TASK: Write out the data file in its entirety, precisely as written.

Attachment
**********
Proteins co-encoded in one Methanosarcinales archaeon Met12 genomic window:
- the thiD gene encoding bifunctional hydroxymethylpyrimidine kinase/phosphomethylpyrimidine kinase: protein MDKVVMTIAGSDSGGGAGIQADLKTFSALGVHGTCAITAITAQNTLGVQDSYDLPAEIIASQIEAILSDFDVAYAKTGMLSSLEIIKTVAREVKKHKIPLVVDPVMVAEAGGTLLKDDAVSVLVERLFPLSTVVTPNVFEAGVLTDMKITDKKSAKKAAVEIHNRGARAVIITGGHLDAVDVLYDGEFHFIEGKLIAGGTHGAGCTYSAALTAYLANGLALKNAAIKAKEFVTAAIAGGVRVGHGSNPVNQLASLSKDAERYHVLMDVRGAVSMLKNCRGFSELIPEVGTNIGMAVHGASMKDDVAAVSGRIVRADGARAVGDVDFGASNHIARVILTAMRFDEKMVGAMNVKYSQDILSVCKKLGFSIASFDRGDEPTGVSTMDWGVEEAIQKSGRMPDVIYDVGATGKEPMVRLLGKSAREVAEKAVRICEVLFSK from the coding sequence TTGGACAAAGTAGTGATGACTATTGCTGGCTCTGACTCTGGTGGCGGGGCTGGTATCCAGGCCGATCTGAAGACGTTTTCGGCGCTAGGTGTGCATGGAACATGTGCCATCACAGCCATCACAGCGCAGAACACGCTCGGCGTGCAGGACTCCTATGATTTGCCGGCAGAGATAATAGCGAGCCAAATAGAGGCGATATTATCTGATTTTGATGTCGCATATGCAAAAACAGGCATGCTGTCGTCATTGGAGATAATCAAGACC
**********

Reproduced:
Proteins co-encoded in one Methanosarcinales archaeon Met12 genomic window:
- the thiD gene encoding bifunctional hydroxymethylpyrimidine kinase/phosphomethylpyrimidine kinase: protein MDKVVMTIAGSDSGGGAGIQADLKTFSALGVHGTCAITAITAQNTLGVQDSYDLPAEIIASQIEAILSDFDVAYAKTGMLSSLEIIKTVAREVKKHKIPLVVDPVMVAEAGGTLLKDDAVSVLVERLFPLSTVVTPNVFEAGVLTDMKITDKKSAKKAAVEIHNRGARAVIITGGHLDAVDVLYDGEFHFIEGKLIAGGTHGAGCTYSAALTAYLANGLALKNAAIKAKEFVTAAIAGGVRVGHGSNPVNQLASLSKDAERYHVLMDVRGAVSMLKNCRGFSELIPEVGTNIGMAVHGASMKDDVAAVSGRIVRADGARAVGDVDFGASNHIARVILTAMRFDEKMVGAMNVKYSQDILSVCKKLGFSIASFDRGDEPTGVSTMDWGVEEAIQKSGRMPDVIYDVGATGKEPMVRLLGKSAREVAEKAVRICEVLFSK from the coding sequence TTGGACAAAGTAGTGATGACTATTGCTGGCTCTGACTCTGGTGGCGGGGCTGGTATCCAGGCCGATCTGAAGACGTTTTCGGCGCTAGGTGTGCATGGAACATGTGCCATCACAGCCATCACAGCGCAGAACACGCTCGGCGTGCAGGACTCCTATGATTTGCCGGCAGAGATAATAGCGAGCCAAATAGAGGCGATATTATCTGATTTTGATGTCGCATATGCAAAAACAGGCATGCTGTCGTCATTGGAGATAATCAAGACC